How new legislation can help address the health care workforce shortage
Posted: September 22, 2023 | Word Count: 769
If you've recently scheduled medical appointments or procedures, you may have noticed longer wait times than you expected. There's a reason for that: The U.S. currently needs more than 17,000 additional healthcare practitioners to keep up with demand, according to the Health Resources and Services Administration. Although healthcare provider shortages are occurring across the country, the problem is particularly acute in underserved rural and urban areas.
One specific area of need is anesthesia care. Certified Registered Nurse Anesthetists (CRNAs) are often the only anesthesiology providers in rural hospitals and are the predominant providers in underserved communities, yet current regulations regarding how these highly qualified healthcare professionals can practice limit the ability of CRNAs to care for patients to the full extent of their training and experience.
To address this issue, the Improving Care and Access to Nurses (ICAN) Act introduced in Congress with bipartisan support will help eliminate unnecessary barriers to practice, so patients and healthcare facilities can fully benefit from the expertise of CRNAs for anesthesia care.
Senators Jeff Merkley (D-OR) and Cynthia Lummis (R-WY) introduced the ICAN Act (Senate Bill 2418) in the Senate, joining more than a dozen representatives from both parties sponsoring the House version of the bill. The ICAN Act would remove barriers for advanced practice registered nurses (APRNs) such as CRNAs, allowing them to provide more comprehensive healthcare services to patients nationwide. The American Association of Nurse Anesthesiology (AANA), plus over 200 other nursing and healthcare organizations, support the legislation, which will remove unnecessary supervision of CRNAs and provide access to CRNA services in Medicaid.
"CRNAs play a vital role in maintaining critical access in communities across the country," said AANA President Dru Riddle, PhD, DNP, CRNA, FAAN. "However, superfluous regulations serve as barriers to expanding care, especially when those same communities face a shortage of providers. This critical legislation helps ensure everyone who needs access to high-quality care provided by advanced practice registered nurses such as CRNAs can have it."
CRNA training and experience
CRNAs and other APRNs are trained at the master's or doctoral level to provide anesthesia and pain management services, treat and diagnose illnesses, advise the public on health issues, manage chronic disease, provide care during pregnancy, childbirth and the postpartum period, order and interpret diagnostic tests and prescribe medication and non-pharmacologic treatments.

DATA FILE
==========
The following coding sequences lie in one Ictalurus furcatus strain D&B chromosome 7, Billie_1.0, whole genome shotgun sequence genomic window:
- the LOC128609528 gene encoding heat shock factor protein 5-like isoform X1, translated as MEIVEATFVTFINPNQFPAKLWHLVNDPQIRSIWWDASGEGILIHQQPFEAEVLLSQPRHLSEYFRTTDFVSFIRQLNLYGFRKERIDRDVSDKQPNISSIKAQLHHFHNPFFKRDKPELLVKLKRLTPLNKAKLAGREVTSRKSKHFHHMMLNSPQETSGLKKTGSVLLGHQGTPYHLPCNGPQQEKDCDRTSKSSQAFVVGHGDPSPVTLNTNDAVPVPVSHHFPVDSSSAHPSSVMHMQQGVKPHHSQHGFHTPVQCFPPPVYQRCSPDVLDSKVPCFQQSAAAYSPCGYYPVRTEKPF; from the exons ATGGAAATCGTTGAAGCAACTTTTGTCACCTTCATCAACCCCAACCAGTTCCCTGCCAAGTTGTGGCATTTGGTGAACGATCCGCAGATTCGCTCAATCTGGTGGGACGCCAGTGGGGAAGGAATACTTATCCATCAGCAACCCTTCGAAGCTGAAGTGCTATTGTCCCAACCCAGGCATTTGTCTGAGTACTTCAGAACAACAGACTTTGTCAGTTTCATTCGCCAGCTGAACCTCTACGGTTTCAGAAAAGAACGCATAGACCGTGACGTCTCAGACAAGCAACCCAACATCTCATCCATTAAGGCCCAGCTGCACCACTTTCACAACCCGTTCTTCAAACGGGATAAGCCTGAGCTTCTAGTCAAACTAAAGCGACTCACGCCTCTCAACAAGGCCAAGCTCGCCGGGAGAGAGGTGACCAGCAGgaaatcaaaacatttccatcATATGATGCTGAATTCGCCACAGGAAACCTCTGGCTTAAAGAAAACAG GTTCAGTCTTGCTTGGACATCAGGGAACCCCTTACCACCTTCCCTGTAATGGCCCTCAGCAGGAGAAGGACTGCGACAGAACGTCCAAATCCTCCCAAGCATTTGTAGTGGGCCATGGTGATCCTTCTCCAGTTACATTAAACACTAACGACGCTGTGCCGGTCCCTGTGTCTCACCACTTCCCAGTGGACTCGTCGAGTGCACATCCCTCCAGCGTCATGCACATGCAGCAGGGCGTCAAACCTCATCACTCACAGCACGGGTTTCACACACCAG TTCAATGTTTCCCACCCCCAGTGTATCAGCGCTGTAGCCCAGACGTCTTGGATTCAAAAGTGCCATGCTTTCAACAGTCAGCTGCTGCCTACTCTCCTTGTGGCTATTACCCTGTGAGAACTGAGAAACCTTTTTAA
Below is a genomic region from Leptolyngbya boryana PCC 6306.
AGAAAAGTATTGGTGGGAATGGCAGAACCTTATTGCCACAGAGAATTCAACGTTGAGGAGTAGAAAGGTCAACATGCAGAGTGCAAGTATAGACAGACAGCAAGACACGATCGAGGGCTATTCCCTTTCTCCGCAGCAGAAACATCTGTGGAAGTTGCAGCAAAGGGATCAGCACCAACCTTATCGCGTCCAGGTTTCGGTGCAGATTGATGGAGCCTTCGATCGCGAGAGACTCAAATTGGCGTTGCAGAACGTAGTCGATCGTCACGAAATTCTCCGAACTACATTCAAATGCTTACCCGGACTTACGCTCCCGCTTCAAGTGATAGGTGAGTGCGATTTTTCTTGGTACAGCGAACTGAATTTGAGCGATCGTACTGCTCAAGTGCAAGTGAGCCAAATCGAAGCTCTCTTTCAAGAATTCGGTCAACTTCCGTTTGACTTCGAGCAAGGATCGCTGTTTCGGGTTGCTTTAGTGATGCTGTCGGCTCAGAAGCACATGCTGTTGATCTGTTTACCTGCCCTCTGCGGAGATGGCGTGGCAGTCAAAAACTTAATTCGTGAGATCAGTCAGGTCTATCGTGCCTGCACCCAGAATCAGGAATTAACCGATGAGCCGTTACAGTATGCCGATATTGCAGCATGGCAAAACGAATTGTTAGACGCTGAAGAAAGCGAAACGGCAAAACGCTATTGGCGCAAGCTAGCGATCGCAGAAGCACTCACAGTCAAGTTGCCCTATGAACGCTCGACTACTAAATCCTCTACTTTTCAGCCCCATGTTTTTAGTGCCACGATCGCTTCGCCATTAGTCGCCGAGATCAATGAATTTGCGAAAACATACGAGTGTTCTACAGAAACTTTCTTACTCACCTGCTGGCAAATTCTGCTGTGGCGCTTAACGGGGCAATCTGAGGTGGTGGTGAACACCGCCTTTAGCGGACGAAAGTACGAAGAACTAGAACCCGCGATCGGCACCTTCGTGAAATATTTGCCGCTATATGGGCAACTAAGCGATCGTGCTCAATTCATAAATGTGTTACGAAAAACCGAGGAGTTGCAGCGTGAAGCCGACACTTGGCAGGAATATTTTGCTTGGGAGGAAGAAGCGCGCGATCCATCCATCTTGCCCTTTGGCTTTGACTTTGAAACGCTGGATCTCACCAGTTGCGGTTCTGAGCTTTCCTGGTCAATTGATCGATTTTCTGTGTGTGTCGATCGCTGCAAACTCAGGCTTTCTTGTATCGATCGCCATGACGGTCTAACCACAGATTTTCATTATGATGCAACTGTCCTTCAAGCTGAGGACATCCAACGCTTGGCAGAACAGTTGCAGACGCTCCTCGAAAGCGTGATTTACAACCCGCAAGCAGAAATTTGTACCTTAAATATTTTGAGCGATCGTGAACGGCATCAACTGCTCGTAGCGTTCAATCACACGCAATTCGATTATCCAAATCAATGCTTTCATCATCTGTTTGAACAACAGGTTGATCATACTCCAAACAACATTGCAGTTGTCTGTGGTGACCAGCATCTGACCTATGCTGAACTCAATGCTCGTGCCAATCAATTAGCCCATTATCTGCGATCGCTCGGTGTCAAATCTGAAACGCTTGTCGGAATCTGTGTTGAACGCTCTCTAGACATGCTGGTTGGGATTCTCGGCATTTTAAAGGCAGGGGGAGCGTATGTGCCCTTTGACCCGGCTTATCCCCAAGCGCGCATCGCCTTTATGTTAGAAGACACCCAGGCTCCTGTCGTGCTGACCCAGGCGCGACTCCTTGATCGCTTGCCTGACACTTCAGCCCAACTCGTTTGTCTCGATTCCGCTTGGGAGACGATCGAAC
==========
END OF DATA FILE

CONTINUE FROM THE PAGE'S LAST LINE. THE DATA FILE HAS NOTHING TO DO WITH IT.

Despite the critical role APRNs such as CRNAs serve in the U.S. healthcare system, some federal statutes and regulations as well as institutional rules currently limit their practice, preventing them from practicing to the full extent of their education and clinical training.
CRNAs currently represent over 80% of anesthesia providers in rural counties. Rural hospitals and critical access hospitals often rely on independently practicing CRNAs for anesthesia care so the facilities can provide a wide range of surgical care, including obstetrics and pain management, close to home, when and where patients need it most. Even with CRNAs' vital role in maintaining critical access in communities nationwide, current Medicare restrictions require physician supervision of CRNAs. However, in many cases, there are no physician anesthesia providers available in a rural hospital to offer this unnecessary supervision, so the federal requirement creates a barrier to expanding care and worsens the current provider shortage, especially in underserved communities — without improving patient outcomes.
Additional support for the ICAN Act
Removing barriers to practice for CRNAs and other APRNs has widespread support. The National Academies of Science, Engineering and Medicine recommended in "The Future of Nursing 2020-2030: Charting a Path to Achieve Health Equity" that "all relevant state, federal and private organizations enable nurses to practice to the full extent of their education and training by removing practice barriers that prevent them from more fully addressing social needs and social determinants of health and improve health care access, quality and value."
These recommendations are echoed by multiple bipartisan stakeholders including the American Enterprise Institute, Brookings Institution, the Bipartisan Policy Center and AARP.
Improving access to care
Passing the ICAN Act will mean removing many barriers between patients and nurses in Medicare and increasing access to care for all Americans. Removing redundant supervision requirements for CRNAs will help lower costs in Medicare and Medicaid programs — and ensure proper reimbursement for services to maintain the highest standard and quality of care.
"We've seen how much nurses can do when they're allowed to reach the full potential of their education and scope of practice," added Riddle. "Removing barriers between nurses and patients is critical for achieving a more compassionate, efficient, affordable and equitable healthcare system for all Americans."
Learn more about the ICAN Act and how you can support this life-saving legislation at AnesthesiaFacts.com.